by Bruce R. Hopkins and Jody Blazek,
John Wiley & Sons Inc., 2008, hardcover, 768 pp.
Only about 75,000 private foundations exist in the U.S. But like the people who create them, they exert an influence far beyond their numbers. Mostly, they do so by their largesse. Including community foundations, they distributed $36.5 billion in 2006, more than 12% of all charitable giving. Also, smaller family foundations have been increasing in number and volume of spending. Or at least they were before the current recession.
Private Foundations, part of Wiley’s Nonprofit Series, is a handy how-to reference for stewards of these charitable arms, bound as they are by the IRS Code and regulations. The book’s dual legal and accounting approach seamlessly reflects the teamwork of lawyer Bruce R. Hopkins, with his expertise representing tax-exempt organizations, and CPA Jody Blazek, with a similar specialty. Blazek has chaired and served on several AICPA committees on tax-exempt organizations. Both have written extensively on nonprofits, both together and separately.
The book is organized with an eye to procedural questions, from organizing and applying for tax-exempt status to managing mandatory distributions, to reporting annually to the IRS, to winding up a foundation’s affairs. Throughout, the authors provide checklists and samples of letters, reports and IRS forms, schedules and attachments. They give tips on navigating such hazards as an IRS examination, correcting a sanctionable error and seeking reasonable-cause abatement of excise taxes. They include a distribution timing plan for minimizing excise tax on investment income and a checklist for establishing reasonability of compensation to disqualified persons, an essential monitoring task if foundations are to avoid self-dealing penalties.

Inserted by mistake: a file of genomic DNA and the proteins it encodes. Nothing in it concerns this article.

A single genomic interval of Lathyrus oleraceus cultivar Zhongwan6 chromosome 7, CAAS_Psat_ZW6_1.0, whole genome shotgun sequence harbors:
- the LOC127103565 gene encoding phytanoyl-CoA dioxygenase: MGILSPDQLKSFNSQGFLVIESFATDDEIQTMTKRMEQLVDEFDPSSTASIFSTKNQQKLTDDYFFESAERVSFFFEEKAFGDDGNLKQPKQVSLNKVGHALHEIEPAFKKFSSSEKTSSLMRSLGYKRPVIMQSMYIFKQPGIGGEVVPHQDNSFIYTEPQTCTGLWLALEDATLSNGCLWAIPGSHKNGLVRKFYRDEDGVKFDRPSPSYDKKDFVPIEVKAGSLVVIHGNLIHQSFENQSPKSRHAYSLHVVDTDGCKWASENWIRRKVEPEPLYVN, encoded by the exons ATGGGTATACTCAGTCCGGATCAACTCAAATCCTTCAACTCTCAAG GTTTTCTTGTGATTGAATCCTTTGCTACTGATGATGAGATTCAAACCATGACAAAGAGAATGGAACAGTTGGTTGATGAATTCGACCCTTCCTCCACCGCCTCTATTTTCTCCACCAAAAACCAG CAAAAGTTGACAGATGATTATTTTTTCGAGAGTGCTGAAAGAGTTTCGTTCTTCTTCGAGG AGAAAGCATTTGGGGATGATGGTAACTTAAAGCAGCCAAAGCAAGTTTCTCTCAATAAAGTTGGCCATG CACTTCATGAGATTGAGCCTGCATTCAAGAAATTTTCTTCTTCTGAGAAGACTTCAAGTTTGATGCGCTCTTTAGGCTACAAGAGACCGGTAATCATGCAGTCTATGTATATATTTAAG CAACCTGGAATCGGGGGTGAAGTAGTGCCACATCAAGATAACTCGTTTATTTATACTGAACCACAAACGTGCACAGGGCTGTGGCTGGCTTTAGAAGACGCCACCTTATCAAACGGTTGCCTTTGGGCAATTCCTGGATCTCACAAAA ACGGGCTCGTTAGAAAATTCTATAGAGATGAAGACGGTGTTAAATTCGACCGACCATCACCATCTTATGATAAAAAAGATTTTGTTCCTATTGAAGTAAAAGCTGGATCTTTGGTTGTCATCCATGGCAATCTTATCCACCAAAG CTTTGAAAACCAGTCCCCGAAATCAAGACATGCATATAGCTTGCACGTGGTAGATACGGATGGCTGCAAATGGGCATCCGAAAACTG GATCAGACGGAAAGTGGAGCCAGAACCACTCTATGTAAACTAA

The book also helps readers understand the place of private foundations within the realm of tax-exempt charitable organizations and the historical background for their regulatory regime, comparing them with public charities and—particularly timely—setting forth the currently evolving strictures on donor-advised funds. Beyond helping foundations toe the legal line, the authors advise on administrative considerations as easily overlooked as state disclosure requirements for nonprofit corporations and as novel as how to use the Internet to best advantage.
As they note in a preface, keeping such a book updated with changes in tax law can be frustrating. If it were only that easy. Investment losses that steepened in October 2008, when the book was released, have no doubt wrought still more momentous change. While guidance on what constitutes proscribed “jeopardizing investments,” for example, remains fairly settled, it’s safe to say that foundations have experienced some jeopardy, and from quarters neither they nor the IRS expected.
By JofA Senior Editor Paul Bonner